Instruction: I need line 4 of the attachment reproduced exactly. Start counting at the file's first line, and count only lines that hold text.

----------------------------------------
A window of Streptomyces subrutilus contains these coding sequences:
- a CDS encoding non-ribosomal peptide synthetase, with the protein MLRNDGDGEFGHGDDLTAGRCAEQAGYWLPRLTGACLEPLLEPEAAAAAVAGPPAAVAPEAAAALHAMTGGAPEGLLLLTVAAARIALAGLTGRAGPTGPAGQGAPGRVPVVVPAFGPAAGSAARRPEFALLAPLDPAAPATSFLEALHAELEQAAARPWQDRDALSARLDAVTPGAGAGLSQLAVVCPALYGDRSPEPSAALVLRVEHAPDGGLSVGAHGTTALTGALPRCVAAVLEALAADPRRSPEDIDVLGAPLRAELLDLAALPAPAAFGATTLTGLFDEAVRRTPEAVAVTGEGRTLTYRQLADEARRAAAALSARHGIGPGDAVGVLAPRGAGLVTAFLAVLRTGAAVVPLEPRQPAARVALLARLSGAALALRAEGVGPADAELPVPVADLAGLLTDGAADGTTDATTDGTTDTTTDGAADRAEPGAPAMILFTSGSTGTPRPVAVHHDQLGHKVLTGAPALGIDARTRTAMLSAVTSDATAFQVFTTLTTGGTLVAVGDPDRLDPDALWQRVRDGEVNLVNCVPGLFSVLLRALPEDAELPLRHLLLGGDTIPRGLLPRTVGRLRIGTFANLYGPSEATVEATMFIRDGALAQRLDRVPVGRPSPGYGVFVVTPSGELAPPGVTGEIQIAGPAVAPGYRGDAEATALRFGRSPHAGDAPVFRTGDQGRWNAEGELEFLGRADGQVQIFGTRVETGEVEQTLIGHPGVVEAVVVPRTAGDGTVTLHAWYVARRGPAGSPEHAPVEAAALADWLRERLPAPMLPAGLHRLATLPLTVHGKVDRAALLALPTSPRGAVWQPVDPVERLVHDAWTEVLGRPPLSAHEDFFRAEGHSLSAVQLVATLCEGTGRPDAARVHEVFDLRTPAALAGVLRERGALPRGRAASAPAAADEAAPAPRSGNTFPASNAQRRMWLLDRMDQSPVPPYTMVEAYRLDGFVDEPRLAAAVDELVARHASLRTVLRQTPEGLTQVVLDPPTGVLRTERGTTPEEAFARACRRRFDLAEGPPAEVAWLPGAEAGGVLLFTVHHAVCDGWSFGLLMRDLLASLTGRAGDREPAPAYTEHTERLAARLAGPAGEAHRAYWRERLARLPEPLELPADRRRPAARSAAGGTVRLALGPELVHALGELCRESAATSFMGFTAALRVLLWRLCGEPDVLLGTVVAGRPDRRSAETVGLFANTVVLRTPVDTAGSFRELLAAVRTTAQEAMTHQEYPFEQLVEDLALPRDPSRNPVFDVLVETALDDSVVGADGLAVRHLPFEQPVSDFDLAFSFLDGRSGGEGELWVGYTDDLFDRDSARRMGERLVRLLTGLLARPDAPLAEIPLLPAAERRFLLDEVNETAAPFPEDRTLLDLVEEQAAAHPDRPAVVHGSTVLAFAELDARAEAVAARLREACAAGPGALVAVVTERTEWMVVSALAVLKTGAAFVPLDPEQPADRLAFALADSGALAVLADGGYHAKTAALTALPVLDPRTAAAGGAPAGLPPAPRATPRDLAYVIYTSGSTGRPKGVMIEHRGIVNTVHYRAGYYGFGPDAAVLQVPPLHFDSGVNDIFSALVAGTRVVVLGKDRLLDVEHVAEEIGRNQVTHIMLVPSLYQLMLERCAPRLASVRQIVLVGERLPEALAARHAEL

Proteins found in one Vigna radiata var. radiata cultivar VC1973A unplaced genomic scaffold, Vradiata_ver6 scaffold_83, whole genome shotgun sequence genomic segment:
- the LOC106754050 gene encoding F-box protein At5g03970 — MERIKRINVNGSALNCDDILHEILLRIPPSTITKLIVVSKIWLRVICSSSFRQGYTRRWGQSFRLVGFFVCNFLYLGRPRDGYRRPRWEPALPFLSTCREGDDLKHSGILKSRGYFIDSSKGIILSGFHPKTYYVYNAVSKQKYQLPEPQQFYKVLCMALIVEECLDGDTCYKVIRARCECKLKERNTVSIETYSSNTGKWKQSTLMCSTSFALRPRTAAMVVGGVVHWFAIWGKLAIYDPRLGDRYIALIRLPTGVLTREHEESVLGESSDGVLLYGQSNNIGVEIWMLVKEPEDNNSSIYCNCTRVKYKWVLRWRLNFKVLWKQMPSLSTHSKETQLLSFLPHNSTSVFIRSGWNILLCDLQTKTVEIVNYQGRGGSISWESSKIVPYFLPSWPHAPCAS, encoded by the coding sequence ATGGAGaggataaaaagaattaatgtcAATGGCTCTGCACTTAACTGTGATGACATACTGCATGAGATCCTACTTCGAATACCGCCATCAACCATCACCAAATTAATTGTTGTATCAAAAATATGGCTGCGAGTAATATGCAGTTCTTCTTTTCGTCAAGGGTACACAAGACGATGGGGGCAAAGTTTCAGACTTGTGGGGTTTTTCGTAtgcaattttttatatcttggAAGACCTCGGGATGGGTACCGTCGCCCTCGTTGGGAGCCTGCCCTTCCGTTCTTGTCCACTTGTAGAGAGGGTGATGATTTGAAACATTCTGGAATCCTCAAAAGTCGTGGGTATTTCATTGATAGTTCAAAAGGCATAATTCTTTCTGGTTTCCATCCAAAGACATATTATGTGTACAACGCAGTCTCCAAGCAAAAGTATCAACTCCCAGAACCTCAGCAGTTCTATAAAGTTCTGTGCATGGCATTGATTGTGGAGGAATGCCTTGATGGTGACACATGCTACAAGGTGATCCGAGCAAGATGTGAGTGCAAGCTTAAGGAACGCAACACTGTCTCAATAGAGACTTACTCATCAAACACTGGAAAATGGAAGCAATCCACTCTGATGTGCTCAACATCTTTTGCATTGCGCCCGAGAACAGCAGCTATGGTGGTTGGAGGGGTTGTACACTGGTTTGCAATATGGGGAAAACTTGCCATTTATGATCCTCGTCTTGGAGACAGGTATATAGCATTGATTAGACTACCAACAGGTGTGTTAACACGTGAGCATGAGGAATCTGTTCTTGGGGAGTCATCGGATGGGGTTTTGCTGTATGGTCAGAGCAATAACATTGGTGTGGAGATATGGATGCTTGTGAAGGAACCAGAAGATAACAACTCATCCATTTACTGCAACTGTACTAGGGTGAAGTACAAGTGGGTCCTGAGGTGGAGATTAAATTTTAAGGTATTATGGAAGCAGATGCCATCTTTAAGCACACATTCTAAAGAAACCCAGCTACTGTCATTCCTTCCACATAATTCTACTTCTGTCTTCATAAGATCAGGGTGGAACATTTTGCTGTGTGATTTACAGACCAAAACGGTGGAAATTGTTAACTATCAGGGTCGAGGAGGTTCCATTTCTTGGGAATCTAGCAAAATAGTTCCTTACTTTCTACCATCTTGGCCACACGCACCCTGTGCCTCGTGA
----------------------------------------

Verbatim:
- the LOC106754050 gene encoding F-box protein At5g03970 — MERIKRINVNGSALNCDDILHEILLRIPPSTITKLIVVSKIWLRVICSSSFRQGYTRRWGQSFRLVGFFVCNFLYLGRPRDGYRRPRWEPALPFLSTCREGDDLKHSGILKSRGYFIDSSKGIILSGFHPKTYYVYNAVSKQKYQLPEPQQFYKVLCMALIVEECLDGDTCYKVIRARCECKLKERNTVSIETYSSNTGKWKQSTLMCSTSFALRPRTAAMVVGGVVHWFAIWGKLAIYDPRLGDRYIALIRLPTGVLTREHEESVLGESSDGVLLYGQSNNIGVEIWMLVKEPEDNNSSIYCNCTRVKYKWVLRWRLNFKVLWKQMPSLSTHSKETQLLSFLPHNSTSVFIRSGWNILLCDLQTKTVEIVNYQGRGGSISWESSKIVPYFLPSWPHAPCAS, encoded by the coding sequence ATGGAGaggataaaaagaattaatgtcAATGGCTCTGCACTTAACTGTGATGACATACTGCATGAGATCCTACTTCGAATACCGCCATCAACCATCACCAAATTAATTGTTGTATCAAAAATATGGCTGCGAGTAATATGCAGTTCTTCTTTTCGTCAAGGGTACACAAGACGATGGGGGCAAAGTTTCAGACTTGTGGGGTTTTTCGTAtgcaattttttatatcttggAAGACCTCGGGATGGGTACCGTCGCCCTCGTTGGGAGCCTGCCCTTCCGTTCTTGTCCACTTGTAGAGAGGGTGATGATTTGAAACATTCTGGAATCCTCAAAAGTCGTGGGTATTTCATTGATAGTTCAAAAGGCATAATTCTTTCTGGTTTCCATCCAAAGACATATTATGTGTACAACGCAGTCTCCAAGCAAAAGTATCAACTCCCAGAACCTCAGCAGTTCTATAAAGTTCTGTGCATGGCATTGATTGTGGAGGAATGCCTTGATGGTGACACATGCTACAAGGTGATCCGAGCAAGATGTGAGTGCAAGCTTAAGGAACGCAACACTGTCTCAATAGAGACTTACTCATCAAACACTGGAAAATGGAAGCAATCCACTCTGATGTGCTCAACATCTTTTGCATTGCGCCCGAGAACAGCAGCTATGGTGGTTGGAGGGGTTGTACACTGGTTTGCAATATGGGGAAAACTTGCCATTTATGATCCTCGTCTTGGAGACAGGTATATAGCATTGATTAGACTACCAACAGGTGTGTTAACACGTGAGCATGAGGAATCTGTTCTTGGGGAGTCATCGGATGGGGTTTTGCTGTATGGTCAGAGCAATAACATTGGTGTGGAGATATGGATGCTTGTGAAGGAACCAGAAGATAACAACTCATCCATTTACTGCAACTGTACTAGGGTGAAGTACAAGTGGGTCCTGAGGTGGAGATTAAATTTTAAGGTATTATGGAAGCAGATGCCATCTTTAAGCACACATTCTAAAGAAACCCAGCTACTGTCATTCCTTCCACATAATTCTACTTCTGTCTTCATAAGATCAGGGTGGAACATTTTGCTGTGTGATTTACAGACCAAAACGGTGGAAATTGTTAACTATCAGGGTCGAGGAGGTTCCATTTCTTGGGAATCTAGCAAAATAGTTCCTTACTTTCTACCATCTTGGCCACACGCACCCTGTGCCTCGTGA